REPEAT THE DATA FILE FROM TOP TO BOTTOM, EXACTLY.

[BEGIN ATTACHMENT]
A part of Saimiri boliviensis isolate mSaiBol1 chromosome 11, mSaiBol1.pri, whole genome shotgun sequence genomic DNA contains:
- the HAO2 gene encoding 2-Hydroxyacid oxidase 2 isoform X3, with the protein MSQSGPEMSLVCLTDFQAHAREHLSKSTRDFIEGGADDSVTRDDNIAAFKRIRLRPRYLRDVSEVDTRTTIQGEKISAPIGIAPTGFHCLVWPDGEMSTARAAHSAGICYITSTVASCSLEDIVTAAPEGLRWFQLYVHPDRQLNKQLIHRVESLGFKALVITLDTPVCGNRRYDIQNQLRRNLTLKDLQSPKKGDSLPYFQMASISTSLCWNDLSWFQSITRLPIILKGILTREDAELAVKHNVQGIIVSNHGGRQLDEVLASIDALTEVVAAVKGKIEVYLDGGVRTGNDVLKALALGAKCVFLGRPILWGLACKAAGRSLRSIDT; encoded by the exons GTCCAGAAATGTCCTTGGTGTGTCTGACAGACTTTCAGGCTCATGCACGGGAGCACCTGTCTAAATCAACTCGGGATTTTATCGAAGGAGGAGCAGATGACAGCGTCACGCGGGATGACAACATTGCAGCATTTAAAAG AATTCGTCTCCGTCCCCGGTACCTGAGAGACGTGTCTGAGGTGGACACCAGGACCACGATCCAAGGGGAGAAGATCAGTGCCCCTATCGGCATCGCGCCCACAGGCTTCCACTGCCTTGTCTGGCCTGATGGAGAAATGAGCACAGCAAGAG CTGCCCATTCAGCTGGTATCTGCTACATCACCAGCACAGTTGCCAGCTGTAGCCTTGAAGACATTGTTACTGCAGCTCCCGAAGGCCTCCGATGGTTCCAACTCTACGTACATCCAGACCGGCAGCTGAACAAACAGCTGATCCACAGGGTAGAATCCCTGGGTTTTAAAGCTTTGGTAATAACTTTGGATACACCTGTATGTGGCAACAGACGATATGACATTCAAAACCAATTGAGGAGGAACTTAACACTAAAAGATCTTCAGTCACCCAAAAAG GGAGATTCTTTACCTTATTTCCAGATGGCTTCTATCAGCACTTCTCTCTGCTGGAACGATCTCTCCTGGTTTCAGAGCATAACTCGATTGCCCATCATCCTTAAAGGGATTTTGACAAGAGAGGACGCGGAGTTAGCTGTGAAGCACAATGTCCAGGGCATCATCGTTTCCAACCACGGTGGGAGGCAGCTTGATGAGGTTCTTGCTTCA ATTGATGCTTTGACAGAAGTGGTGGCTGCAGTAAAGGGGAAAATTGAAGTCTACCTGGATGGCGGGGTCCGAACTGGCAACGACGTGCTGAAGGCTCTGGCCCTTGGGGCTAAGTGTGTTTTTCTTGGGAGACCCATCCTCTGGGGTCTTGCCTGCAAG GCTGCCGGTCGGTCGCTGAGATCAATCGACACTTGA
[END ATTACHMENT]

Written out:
A part of Saimiri boliviensis isolate mSaiBol1 chromosome 11, mSaiBol1.pri, whole genome shotgun sequence genomic DNA contains:
- the HAO2 gene encoding 2-Hydroxyacid oxidase 2 isoform X3, with the protein MSQSGPEMSLVCLTDFQAHAREHLSKSTRDFIEGGADDSVTRDDNIAAFKRIRLRPRYLRDVSEVDTRTTIQGEKISAPIGIAPTGFHCLVWPDGEMSTARAAHSAGICYITSTVASCSLEDIVTAAPEGLRWFQLYVHPDRQLNKQLIHRVESLGFKALVITLDTPVCGNRRYDIQNQLRRNLTLKDLQSPKKGDSLPYFQMASISTSLCWNDLSWFQSITRLPIILKGILTREDAELAVKHNVQGIIVSNHGGRQLDEVLASIDALTEVVAAVKGKIEVYLDGGVRTGNDVLKALALGAKCVFLGRPILWGLACKAAGRSLRSIDT; encoded by the exons GTCCAGAAATGTCCTTGGTGTGTCTGACAGACTTTCAGGCTCATGCACGGGAGCACCTGTCTAAATCAACTCGGGATTTTATCGAAGGAGGAGCAGATGACAGCGTCACGCGGGATGACAACATTGCAGCATTTAAAAG AATTCGTCTCCGTCCCCGGTACCTGAGAGACGTGTCTGAGGTGGACACCAGGACCACGATCCAAGGGGAGAAGATCAGTGCCCCTATCGGCATCGCGCCCACAGGCTTCCACTGCCTTGTCTGGCCTGATGGAGAAATGAGCACAGCAAGAG CTGCCCATTCAGCTGGTATCTGCTACATCACCAGCACAGTTGCCAGCTGTAGCCTTGAAGACATTGTTACTGCAGCTCCCGAAGGCCTCCGATGGTTCCAACTCTACGTACATCCAGACCGGCAGCTGAACAAACAGCTGATCCACAGGGTAGAATCCCTGGGTTTTAAAGCTTTGGTAATAACTTTGGATACACCTGTATGTGGCAACAGACGATATGACATTCAAAACCAATTGAGGAGGAACTTAACACTAAAAGATCTTCAGTCACCCAAAAAG GGAGATTCTTTACCTTATTTCCAGATGGCTTCTATCAGCACTTCTCTCTGCTGGAACGATCTCTCCTGGTTTCAGAGCATAACTCGATTGCCCATCATCCTTAAAGGGATTTTGACAAGAGAGGACGCGGAGTTAGCTGTGAAGCACAATGTCCAGGGCATCATCGTTTCCAACCACGGTGGGAGGCAGCTTGATGAGGTTCTTGCTTCA ATTGATGCTTTGACAGAAGTGGTGGCTGCAGTAAAGGGGAAAATTGAAGTCTACCTGGATGGCGGGGTCCGAACTGGCAACGACGTGCTGAAGGCTCTGGCCCTTGGGGCTAAGTGTGTTTTTCTTGGGAGACCCATCCTCTGGGGTCTTGCCTGCAAG GCTGCCGGTCGGTCGCTGAGATCAATCGACACTTGA